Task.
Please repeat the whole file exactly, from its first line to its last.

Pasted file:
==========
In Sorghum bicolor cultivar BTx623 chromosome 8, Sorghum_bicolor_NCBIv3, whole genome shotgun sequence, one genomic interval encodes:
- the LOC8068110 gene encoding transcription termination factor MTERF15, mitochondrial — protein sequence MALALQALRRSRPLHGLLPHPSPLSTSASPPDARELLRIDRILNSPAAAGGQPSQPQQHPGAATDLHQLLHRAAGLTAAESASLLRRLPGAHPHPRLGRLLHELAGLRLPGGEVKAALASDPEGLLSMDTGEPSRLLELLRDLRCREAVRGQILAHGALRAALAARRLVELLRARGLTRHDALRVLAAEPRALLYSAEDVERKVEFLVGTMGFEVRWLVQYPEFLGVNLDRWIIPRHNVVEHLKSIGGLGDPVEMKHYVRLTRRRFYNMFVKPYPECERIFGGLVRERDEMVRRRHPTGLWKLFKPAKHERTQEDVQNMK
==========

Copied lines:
In Sorghum bicolor cultivar BTx623 chromosome 8, Sorghum_bicolor_NCBIv3, whole genome shotgun sequence, one genomic interval encodes:
- the LOC8068110 gene encoding transcription termination factor MTERF15, mitochondrial — protein sequence MALALQALRRSRPLHGLLPHPSPLSTSASPPDARELLRIDRILNSPAAAGGQPSQPQQHPGAATDLHQLLHRAAGLTAAESASLLRRLPGAHPHPRLGRLLHELAGLRLPGGEVKAALASDPEGLLSMDTGEPSRLLELLRDLRCREAVRGQILAHGALRAALAARRLVELLRARGLTRHDALRVLAAEPRALLYSAEDVERKVEFLVGTMGFEVRWLVQYPEFLGVNLDRWIIPRHNVVEHLKSIGGLGDPVEMKHYVRLTRRRFYNMFVKPYPECERIFGGLVRERDEMVRRRHPTGLWKLFKPAKHERTQEDVQNMK